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One Shot 2018: Filling Tags and Memories

By Emily George

Photos by Matthew Kline

Aaron Hill, a 15-year-old from Big Stone Gap, Virginia, was this year’s winner of the One Shot with a bird that scored a 79 on the NWTF scale. His bird weighed in at slightly over twenty-one pounds, with a foot-long beard and nearly 1 ¾ inch spurs. On the bird of a lifetime, Hill never pulled the trigger. He pulled his bow back.  Here is his story and the One Shot.

Hill harvested his first-ever turkey, and the highest scoring turkey of this year’s One Shot event with his compound bow. He was guided by DGIF biologist and Big Woods Wildlife Management Area Supervisor, Matt Kline, who set the ground-blind up and scouted the area before guiding Aaron and his father, Greg.

“Matt asked me if I could see the turkey coming, and I peeked out and said no, then I finally saw him and I about had a heart attack; it was so beautiful. Full strut and everything,” said Hill. This was Hill’s first experience turkey hunting. He wanted to face the challenge of hunting a turkey with his bow.

“I thought my arrow had hit low and I was anxious to make sure I had done my part right and hit him in the right spot,” said Hill. “I did, and the turkey didn’t suffer more than he had to, which is what I cared about,” he said.

Hill’s bird was taken within an hour of sunrise, making it the second turkey harvested of the day. He recalls hearing turkeys gobbling all around him as the woods were waking up. Though it was a quick, action-packed hunt, Matt Kline said sharing the experience with Hill and his dad was unforgettable.

“I don’t want to put everything on success; that’s just icing on the cake. Just to be able to share that hunt with them was a special time in the woods,” said Kline. “Seeing how excited he was really made the hunt all the worthwhile,” he said.

For Kline, being a part of the next generation of hunting by guiding is his favorite component of participating in One Shot. He grew up involved in YHEC, the Youth Hunter Education Challenge Program of DGIF, and says that it’s rewarding to be able to give back to what inspired his hunting passion growing up.

“Aaron and his dad kept thanking me, but I was thanking him and his dad for letting me be a part of that moment,” said Kline.

Aaron Hill learned to shoot archery through the Scott County Outdoor Team (SCOT) when he joined at age 11. SCOT was funded by the Virginia Wildlife Grant program for three years. Hill’s experience has been brought full circle since it began four years ago.

He shoots archery competitively locally and at national ASA tournaments. He’s even trained and tested to be a USA Archery Level 1 Coach. Hill Started GOD’S Archers at 14-years-old, a ministry program that uses archery to teach people about God. He and his dad travel to church events and festivities to teach others about their faith through the components of shooting archery. At 15, he is already an inspiration to both young and seasoned hunters.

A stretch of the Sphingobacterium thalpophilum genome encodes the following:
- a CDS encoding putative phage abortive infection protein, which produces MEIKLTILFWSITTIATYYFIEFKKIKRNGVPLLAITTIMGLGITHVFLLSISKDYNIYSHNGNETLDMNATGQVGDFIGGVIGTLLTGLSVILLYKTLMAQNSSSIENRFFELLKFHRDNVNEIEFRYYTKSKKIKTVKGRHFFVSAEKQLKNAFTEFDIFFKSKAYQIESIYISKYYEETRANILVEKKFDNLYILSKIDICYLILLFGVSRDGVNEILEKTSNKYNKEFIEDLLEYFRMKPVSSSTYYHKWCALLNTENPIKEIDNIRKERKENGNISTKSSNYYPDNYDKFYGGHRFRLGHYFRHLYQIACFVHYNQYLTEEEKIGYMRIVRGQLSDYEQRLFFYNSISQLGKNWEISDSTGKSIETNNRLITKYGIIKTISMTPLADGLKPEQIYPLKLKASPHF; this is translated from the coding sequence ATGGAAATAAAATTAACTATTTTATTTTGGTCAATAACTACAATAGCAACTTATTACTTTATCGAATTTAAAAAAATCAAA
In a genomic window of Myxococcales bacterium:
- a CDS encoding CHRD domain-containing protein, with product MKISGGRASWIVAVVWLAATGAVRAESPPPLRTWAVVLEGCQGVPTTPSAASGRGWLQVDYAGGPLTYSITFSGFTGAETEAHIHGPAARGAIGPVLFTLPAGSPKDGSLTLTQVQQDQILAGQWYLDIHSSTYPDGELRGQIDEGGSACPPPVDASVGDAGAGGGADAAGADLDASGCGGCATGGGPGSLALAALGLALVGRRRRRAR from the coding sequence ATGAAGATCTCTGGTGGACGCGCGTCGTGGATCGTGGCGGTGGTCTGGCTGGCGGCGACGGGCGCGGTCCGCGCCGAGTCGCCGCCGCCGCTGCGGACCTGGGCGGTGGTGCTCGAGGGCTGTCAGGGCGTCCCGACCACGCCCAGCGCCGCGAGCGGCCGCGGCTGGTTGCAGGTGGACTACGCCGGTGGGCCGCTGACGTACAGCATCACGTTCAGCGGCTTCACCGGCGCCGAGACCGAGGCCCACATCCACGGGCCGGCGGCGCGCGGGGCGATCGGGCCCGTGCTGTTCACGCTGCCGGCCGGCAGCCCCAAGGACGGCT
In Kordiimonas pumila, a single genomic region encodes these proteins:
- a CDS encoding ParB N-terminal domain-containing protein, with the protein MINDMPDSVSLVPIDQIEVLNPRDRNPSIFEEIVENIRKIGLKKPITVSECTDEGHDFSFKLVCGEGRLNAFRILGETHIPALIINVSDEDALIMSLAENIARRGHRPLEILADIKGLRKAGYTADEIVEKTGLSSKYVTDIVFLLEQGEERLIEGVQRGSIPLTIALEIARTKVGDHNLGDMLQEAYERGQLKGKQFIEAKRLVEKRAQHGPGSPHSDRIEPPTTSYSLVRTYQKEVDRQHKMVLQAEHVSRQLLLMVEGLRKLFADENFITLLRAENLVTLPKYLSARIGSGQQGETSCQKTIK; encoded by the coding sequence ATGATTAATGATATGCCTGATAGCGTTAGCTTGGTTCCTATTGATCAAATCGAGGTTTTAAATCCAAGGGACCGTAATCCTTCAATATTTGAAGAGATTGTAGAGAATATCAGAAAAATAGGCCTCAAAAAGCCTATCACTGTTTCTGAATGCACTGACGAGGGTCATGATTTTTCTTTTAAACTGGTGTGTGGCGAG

The One Shot Mission

In addition to supporting the Virginia Wildlife Grant Program to connect youth like Aaron Hill to the outdoors, the One Shot event generates revenue to support access to land in Virginia by the Wildlife Foundation of Virginia. Recent purchases include Clay Hill, a 1,600 acre tract in Amelia County, and Guinea Marsh, an 800 acre piece of property in Gloucester.  This partnership between DGIF and WFV supports the hunting heritage in the Commonwealth through One Shot but also other programs where the missions are aligned.

The Clay Hill property was hunted during One Shot this year and two turkeys were harvested there, including the longest bearded turkey that was taken by Cephas Kaburu, a 2nd Lt. in the U.S. Army Reserve in Florida who is originally from Kenya. This was his first hunt and first time seeing a turkey.  Perhaps a hunter for life now!

The 2018 One Shot Turkey Hunt provided 42 new experiences including a young man from the City of Richmond who knew only the urban environment, a son of a father on military deployment, wounded veterans, and others. Encouraging these enthusiasts is a motive for One Shot to help the heritage thrive. The planners of One Shot ultimately make the event successful with their passion of the outdoors.

This year, 35 sponsors stepped-up to support One Shot which allowed the event to be more inclusionary and build new audiences.

“Great people, doing great things, for great people!” said Bryon Conner, assistant general manager at Bass Pro Shops in Ashland, Virginia.

The expectations are high for next year’s One Shot. Regardless of setting a new record harvest or not next year, the success will be counted by the heartening atmosphere that the experiences will bring from sharing a memorable morning in the field, creating other stories like the tale of Aaron Hill and his first spring turkey.

Hunting During the COVID-19 Outbreak

  • If you choose to hunt during the pandemic it is essential that you follow CDC guidelines.
  • Purchase your hunting license online instead of in-person.
  • Hunt alone or with family members or others that you live with and are isolating with during the Governor’s “stay at home” order.
  • Do not hunt if you feel sick or think you might be sick.
  • Stay at home when you are sick, except to get medical care.
  • Wash your hands regularly with soap and water for 20 seconds or using alcohol-based sanitizer even while afield or afloat.
  • Do not share equipment with anyone, and wash your equipment when you’re done.
  • Stay at least 6 feet away from other hunters you encounter and try to avoid crowded access points.
  • Try to hunt near home as much as possible and avoid traveling long distances.
  • May 4, 2018